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Can hydropressure lock water at a higher elevation?

  • Yes

    Votes: 0 0.0%
  • No

    Votes: 0 0.0%
  • Yes, with condition

    Votes: 4 100.0%
  • No, not possible

    Votes: 0 0.0%
1 - 3 of 3 Posts

5,478 Posts
Discussion Starter · #1 · (Edited)
Emergency call, sump pump replacement, put in a N53 with adjustable float switch

Contracted to go back to put in a battery backup, installed a month later

Both systems operating without a hitch, till this past 3 days of rain

Since I was installing the battery backup electively, and wasn't in the midst of fast flow in the pit, I must of raised the primary switch level inside the pit.

Now, I set those float switches (no longer a M53 fan) in the range of the footer drains entering the pit, I tend to set the on cycle towards the HIGHER point of those pipes, rather than the lower, because of turbulence created by incoming water entering the pit.

This way I'm ranging the switch to pull from the largest pool of water table under the slab without affecting/creating hydropressure that would cause the slabs to raise in a basement. If you don't think that can happen, you're sadly mistaken.

Now the "top" of the pipes entering into the sump crock is nearly 12"-16" down into the floor. It would be reasonable to figure the slabs are poured at 4" but inconsistencies would range from 3" to 12" in spots, especially if they didn't spray the subgrade with portland and pea gravel is almost impossible to keep from moving when concrete is pouring in, pounding a massive hole into the subgrade.

This customer of mine just called, said that I had set the switch too high in the pit for the primary and the water would not raise high enough to engage the switch to kick on. It was 'right on' the spot where just a 1/4" to an 1" of rise in the pit would of raised and set the switch off.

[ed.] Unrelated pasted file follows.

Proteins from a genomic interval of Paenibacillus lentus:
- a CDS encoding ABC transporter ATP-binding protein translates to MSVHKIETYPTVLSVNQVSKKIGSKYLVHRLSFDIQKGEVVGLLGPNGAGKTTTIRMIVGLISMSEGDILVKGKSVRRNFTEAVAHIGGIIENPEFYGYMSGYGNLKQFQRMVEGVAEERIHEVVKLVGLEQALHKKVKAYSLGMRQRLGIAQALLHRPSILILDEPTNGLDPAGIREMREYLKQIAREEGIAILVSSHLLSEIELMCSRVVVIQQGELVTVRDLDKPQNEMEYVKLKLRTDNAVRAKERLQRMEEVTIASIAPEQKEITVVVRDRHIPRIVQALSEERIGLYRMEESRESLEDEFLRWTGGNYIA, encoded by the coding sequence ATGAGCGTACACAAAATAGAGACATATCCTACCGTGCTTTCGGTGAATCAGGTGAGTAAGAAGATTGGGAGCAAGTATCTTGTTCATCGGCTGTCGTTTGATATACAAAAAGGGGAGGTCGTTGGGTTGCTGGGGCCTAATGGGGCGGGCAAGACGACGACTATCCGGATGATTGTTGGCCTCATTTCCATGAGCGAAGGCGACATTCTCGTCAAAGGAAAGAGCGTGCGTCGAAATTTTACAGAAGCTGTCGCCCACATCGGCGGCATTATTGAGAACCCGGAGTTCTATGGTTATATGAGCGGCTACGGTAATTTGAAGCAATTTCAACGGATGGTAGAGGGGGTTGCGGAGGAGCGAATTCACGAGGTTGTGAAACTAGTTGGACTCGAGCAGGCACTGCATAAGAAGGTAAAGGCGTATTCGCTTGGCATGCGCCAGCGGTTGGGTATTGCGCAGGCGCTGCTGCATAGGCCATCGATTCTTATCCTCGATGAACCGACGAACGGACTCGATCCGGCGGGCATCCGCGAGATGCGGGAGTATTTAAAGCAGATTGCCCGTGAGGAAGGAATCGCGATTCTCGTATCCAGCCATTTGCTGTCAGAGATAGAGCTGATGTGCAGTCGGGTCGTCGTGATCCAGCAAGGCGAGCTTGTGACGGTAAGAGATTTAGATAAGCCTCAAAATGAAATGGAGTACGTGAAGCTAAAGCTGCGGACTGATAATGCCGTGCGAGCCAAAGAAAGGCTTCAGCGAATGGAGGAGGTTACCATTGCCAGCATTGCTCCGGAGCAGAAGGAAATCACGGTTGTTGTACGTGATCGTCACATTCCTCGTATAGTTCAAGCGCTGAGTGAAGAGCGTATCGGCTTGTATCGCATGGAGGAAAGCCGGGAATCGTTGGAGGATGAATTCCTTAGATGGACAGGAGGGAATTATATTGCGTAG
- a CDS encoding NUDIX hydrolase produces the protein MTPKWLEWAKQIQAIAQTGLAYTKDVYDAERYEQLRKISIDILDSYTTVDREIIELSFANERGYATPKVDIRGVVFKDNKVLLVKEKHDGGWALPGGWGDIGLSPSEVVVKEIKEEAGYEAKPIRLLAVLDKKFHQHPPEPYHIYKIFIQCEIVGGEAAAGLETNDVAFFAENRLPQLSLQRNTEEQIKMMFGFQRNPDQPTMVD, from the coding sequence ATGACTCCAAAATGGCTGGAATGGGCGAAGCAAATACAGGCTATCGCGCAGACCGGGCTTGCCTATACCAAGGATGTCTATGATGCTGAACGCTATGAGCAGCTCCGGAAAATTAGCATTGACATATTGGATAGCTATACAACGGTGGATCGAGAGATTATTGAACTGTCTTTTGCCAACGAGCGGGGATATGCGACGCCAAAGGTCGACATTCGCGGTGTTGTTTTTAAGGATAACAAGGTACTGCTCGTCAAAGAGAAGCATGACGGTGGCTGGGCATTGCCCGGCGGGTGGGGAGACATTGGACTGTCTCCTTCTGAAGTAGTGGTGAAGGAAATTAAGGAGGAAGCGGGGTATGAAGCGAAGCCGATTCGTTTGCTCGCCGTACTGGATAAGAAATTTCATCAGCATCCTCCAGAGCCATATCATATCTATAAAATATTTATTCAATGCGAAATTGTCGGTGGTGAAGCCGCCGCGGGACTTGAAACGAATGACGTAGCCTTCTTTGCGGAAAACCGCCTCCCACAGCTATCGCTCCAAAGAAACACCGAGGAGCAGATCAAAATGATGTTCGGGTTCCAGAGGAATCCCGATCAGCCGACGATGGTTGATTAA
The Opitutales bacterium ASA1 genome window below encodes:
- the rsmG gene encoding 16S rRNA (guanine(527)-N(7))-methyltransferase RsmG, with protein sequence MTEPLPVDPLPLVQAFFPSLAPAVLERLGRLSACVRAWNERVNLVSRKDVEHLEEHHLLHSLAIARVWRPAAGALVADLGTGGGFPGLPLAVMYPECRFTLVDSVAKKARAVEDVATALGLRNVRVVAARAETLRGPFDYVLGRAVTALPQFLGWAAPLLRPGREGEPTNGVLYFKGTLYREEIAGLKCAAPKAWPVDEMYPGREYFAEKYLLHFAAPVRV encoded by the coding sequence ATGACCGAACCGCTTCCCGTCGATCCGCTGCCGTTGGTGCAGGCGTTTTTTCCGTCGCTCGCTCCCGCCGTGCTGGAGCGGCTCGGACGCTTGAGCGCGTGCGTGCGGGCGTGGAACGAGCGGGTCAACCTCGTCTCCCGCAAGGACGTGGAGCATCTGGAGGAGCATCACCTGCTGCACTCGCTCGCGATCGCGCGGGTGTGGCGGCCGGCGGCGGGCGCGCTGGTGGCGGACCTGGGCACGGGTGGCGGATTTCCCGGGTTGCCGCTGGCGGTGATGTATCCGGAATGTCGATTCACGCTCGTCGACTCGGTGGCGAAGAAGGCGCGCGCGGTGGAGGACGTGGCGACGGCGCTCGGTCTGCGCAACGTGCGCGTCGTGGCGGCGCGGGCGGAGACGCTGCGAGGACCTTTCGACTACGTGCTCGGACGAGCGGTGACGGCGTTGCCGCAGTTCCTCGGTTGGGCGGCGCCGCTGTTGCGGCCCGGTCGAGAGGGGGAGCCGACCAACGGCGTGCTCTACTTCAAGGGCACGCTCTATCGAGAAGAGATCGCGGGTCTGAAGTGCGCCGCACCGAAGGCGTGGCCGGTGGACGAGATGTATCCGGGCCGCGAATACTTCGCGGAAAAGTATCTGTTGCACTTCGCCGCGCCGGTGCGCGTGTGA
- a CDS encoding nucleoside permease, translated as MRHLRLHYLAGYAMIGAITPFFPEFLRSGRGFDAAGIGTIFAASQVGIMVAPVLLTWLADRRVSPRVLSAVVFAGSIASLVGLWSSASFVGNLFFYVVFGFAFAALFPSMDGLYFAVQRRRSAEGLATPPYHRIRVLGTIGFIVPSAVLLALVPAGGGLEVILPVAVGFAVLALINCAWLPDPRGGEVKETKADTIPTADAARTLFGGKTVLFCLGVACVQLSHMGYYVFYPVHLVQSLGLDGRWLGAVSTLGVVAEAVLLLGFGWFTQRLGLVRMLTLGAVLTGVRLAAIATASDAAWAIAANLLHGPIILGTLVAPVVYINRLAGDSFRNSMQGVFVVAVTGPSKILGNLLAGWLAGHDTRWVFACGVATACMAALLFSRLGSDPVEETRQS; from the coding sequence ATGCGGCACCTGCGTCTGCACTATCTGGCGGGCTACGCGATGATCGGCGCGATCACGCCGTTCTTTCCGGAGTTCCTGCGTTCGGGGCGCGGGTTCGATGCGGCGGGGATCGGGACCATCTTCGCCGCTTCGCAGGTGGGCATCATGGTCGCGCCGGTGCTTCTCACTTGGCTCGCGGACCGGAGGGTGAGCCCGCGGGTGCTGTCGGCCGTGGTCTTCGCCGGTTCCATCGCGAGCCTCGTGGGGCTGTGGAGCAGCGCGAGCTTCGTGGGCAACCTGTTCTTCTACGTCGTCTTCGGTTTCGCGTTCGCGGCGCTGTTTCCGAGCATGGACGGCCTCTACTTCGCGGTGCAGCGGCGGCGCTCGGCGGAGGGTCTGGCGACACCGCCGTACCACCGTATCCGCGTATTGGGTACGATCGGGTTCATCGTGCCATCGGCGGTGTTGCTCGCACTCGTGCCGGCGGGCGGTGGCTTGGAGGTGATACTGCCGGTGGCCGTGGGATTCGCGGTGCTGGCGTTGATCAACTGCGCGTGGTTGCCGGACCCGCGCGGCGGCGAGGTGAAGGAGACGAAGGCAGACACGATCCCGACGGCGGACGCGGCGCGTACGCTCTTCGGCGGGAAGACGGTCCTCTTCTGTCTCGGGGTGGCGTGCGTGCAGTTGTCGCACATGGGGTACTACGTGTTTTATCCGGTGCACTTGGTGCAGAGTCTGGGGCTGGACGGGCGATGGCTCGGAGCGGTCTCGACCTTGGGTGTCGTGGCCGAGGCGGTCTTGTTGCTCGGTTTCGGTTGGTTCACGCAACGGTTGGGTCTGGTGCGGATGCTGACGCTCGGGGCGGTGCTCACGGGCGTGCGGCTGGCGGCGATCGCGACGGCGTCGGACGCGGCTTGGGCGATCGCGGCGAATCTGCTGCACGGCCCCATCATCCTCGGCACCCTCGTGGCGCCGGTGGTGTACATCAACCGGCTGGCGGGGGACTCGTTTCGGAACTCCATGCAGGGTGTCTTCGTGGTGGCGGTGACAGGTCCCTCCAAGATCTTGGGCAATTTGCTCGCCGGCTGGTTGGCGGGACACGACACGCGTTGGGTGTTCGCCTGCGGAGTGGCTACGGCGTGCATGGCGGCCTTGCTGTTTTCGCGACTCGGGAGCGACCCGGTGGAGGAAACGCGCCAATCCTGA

What it was doing was locking 8' of column height water in the window wells on the back side of the house, looking like it was an aquarium outside. Water did leak in, water did get underneath a floating floor. The customer instantly told me he lowered the switch 4" and resolved the issue immediately dropping the water out of window wells.

Just last week, they said the kids were at the opposite side of the basement watching tv and the pillows on the floor were getting wet.

All this points to my mistake, that I must of raised the primary switch accidentally when I installed the secondary pump, not realizing I took it out of range inside the crock pit. We've had some monsoons of rain and this is the only one I've had issue with.

Customer made the change, I asked if he wanted me to file a claim and he said no. I told him I was more than willing to compensate him for his time and aggravation and I explained that the very best scenario when setting the level on a switch in a pit, is when water is aggressively entering the pit so I can match the best location to gain the largest body of water, so the switch doesn't engage repeatedly because of short cycling.

As strange as it may be, that column water holding 8' above the head of that pump, even though it's an open water surface in the pit, was locking water at a higher elevation into those window wells.

I agree with the setting being wrong on the was a slight of hand mistake that I must of done to get around that wye connection installed in the pit for the secondary pump connection.

All the time I've been writing this, 1 sump pump replacement came in, one toilet replacement and 2 customers wondering when I'm set to arrive. BOOO-YAAAAAAH!!!!!!

1,017 Posts
Wow, since that customer was so nice, & actually had brains enough to adjust the float himself, so you didn't have to drive back out there, is not going to make a claim with your insurance, & did not want a refund. I think you should give him a free Wolverine Brass faucet.:laughing:
1 - 3 of 3 Posts